Eastern Professional Basketball Association

Continental Basketball Association

The Continental Basketball Association (CBA) is a professional men's basketball league in the United States. It is affiliated with USA Basketball, the sport's governing body in the United States.

History

The CBA is the "World's Oldest League," dating its origins back to April 23, 1946, when it was called the Eastern Pennsylvania Basketball League (1946-47). The league began with six franchises - five in Pennsylvania (Wilkes-Barre, Hazleton, Allentown, Lancaster and Reading) and a sixth team in New York (Binghamton, who later moved in mid-season to Pottsville, Pa.). In 1948, it was renamed the Eastern Professional Basketball League. Over the years, it would later add franchises in several other Pennsylvania cities, including Williamsport, Scranton and Sunbury, as well as place teams in New Jersey (Trenton, Camden, Asbury Park), Connecticut (New Haven, Hartford, Bridgeport), Delaware (Wilmington) and Massachusetts (Springfield).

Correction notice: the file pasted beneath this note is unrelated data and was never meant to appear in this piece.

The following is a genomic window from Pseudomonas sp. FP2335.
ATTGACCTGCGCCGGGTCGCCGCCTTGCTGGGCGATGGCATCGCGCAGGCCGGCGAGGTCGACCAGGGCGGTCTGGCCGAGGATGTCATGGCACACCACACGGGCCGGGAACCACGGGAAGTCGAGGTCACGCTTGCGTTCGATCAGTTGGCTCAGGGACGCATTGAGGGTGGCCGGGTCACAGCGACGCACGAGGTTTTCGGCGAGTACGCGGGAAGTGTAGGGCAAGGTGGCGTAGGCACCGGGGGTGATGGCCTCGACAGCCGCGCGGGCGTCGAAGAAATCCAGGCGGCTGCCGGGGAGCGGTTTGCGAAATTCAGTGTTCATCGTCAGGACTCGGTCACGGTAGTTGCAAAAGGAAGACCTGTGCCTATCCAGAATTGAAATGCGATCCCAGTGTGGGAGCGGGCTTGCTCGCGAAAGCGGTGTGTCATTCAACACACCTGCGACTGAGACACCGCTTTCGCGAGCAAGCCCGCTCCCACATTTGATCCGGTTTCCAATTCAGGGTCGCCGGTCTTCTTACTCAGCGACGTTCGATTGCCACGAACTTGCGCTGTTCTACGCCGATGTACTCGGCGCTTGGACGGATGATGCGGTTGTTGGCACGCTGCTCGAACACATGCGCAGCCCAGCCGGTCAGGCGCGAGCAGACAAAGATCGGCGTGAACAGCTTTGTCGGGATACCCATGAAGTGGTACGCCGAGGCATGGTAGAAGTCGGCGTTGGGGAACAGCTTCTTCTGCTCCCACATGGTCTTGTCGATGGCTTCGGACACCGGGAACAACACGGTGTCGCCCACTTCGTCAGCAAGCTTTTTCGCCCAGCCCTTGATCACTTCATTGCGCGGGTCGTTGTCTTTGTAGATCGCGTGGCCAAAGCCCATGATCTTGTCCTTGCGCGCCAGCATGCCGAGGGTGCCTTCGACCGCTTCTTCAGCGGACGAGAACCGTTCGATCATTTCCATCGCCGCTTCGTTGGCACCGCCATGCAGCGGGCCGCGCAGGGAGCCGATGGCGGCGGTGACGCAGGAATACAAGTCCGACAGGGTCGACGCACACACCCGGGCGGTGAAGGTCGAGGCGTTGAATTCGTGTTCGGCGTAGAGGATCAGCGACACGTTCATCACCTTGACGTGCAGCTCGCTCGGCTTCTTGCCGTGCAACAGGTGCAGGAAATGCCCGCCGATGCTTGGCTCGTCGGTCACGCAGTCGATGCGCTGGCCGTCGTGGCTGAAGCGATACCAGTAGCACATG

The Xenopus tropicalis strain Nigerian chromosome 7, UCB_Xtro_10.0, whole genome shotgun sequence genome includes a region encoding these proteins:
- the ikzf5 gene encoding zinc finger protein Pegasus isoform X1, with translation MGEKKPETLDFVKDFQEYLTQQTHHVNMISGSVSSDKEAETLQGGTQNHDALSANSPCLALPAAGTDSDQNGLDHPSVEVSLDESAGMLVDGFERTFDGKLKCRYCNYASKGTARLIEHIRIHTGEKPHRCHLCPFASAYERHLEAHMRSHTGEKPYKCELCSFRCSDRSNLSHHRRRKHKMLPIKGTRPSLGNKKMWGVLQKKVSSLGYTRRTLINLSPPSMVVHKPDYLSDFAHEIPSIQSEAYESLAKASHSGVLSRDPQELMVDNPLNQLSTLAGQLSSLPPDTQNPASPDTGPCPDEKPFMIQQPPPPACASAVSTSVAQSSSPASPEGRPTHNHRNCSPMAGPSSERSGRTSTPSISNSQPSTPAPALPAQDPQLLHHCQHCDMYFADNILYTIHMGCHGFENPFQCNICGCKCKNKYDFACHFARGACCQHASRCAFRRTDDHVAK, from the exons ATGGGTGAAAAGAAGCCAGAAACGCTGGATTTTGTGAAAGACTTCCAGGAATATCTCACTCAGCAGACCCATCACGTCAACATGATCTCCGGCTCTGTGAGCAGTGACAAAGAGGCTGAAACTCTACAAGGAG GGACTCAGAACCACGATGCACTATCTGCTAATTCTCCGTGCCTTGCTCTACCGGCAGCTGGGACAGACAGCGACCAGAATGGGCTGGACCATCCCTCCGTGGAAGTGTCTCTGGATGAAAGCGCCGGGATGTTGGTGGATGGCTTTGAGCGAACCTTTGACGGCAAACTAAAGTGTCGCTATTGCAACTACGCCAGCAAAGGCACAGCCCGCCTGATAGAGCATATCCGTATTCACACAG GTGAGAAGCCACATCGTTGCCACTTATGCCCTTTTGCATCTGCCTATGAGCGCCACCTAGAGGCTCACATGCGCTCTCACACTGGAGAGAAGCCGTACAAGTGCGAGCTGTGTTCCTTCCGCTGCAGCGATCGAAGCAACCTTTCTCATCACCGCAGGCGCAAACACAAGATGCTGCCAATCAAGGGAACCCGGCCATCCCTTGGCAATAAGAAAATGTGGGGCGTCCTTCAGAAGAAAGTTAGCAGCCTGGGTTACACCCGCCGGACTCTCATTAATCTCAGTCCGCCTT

The Eastern League continued as a centralized minor league until the 1970-71 season, when the league rebranded itself as the Eastern Basketball Association, operating both as a professional Northeastern League and as a feeder system to the NBA and ABA. On June 1, 1978, the league again rebranded itself, this time as the Continental Basketball Association, the name it uses to this day. Tracing the league's operation back to its Pennsylvania origins, the CBA is the oldest professional basketball league in the world (the NBA's predecessor, the Basketball Association of America, began operations in June 1946, two months after the CBA was formed). The CBA's first commissioner was Harry Rudolph, the father of Mendy Rudolph, one of the first great referees of the National Basketball Association.

Notable CBA accomplishments

Integration